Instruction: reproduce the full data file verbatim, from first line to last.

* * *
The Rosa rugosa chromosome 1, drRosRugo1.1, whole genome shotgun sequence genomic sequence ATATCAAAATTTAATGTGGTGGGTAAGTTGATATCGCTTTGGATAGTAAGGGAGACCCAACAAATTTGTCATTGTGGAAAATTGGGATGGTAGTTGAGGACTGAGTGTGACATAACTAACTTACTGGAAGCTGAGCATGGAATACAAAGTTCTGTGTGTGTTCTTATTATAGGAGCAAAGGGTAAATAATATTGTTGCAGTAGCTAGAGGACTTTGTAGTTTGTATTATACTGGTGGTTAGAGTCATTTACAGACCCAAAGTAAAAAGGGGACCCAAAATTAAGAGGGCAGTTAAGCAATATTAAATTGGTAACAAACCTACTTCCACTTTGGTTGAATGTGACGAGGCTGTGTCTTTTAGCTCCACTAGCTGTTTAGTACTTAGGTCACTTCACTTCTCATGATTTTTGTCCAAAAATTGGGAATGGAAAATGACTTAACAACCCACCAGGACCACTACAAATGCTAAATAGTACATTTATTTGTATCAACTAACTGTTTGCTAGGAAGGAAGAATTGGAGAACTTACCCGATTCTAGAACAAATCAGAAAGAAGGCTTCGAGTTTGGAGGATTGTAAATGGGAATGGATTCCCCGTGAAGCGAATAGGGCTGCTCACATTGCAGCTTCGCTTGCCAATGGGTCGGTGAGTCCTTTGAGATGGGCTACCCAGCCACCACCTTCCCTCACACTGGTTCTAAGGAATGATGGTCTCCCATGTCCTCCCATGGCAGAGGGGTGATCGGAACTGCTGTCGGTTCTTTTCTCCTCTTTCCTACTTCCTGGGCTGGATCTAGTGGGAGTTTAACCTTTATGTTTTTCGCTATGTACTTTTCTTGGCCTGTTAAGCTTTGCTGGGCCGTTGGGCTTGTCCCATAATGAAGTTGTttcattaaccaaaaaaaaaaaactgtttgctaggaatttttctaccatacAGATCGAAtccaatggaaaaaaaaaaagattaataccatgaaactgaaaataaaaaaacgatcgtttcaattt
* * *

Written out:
The Rosa rugosa chromosome 1, drRosRugo1.1, whole genome shotgun sequence genomic sequence ATATCAAAATTTAATGTGGTGGGTAAGTTGATATCGCTTTGGATAGTAAGGGAGACCCAACAAATTTGTCATTGTGGAAAATTGGGATGGTAGTTGAGGACTGAGTGTGACATAACTAACTTACTGGAAGCTGAGCATGGAATACAAAGTTCTGTGTGTGTTCTTATTATAGGAGCAAAGGGTAAATAATATTGTTGCAGTAGCTAGAGGACTTTGTAGTTTGTATTATACTGGTGGTTAGAGTCATTTACAGACCCAAAGTAAAAAGGGGACCCAAAATTAAGAGGGCAGTTAAGCAATATTAAATTGGTAACAAACCTACTTCCACTTTGGTTGAATGTGACGAGGCTGTGTCTTTTAGCTCCACTAGCTGTTTAGTACTTAGGTCACTTCACTTCTCATGATTTTTGTCCAAAAATTGGGAATGGAAAATGACTTAACAACCCACCAGGACCACTACAAATGCTAAATAGTACATTTATTTGTATCAACTAACTGTTTGCTAGGAAGGAAGAATTGGAGAACTTACCCGATTCTAGAACAAATCAGAAAGAAGGCTTCGAGTTTGGAGGATTGTAAATGGGAATGGATTCCCCGTGAAGCGAATAGGGCTGCTCACATTGCAGCTTCGCTTGCCAATGGGTCGGTGAGTCCTTTGAGATGGGCTACCCAGCCACCACCTTCCCTCACACTGGTTCTAAGGAATGATGGTCTCCCATGTCCTCCCATGGCAGAGGGGTGATCGGAACTGCTGTCGGTTCTTTTCTCCTCTTTCCTACTTCCTGGGCTGGATCTAGTGGGAGTTTAACCTTTATGTTTTTCGCTATGTACTTTTCTTGGCCTGTTAAGCTTTGCTGGGCCGTTGGGCTTGTCCCATAATGAAGTTGTttcattaaccaaaaaaaaaaaactgtttgctaggaatttttctaccatacAGATCGAAtccaatggaaaaaaaaaaagattaataccatgaaactgaaaataaaaaaacgatcgtttcaattt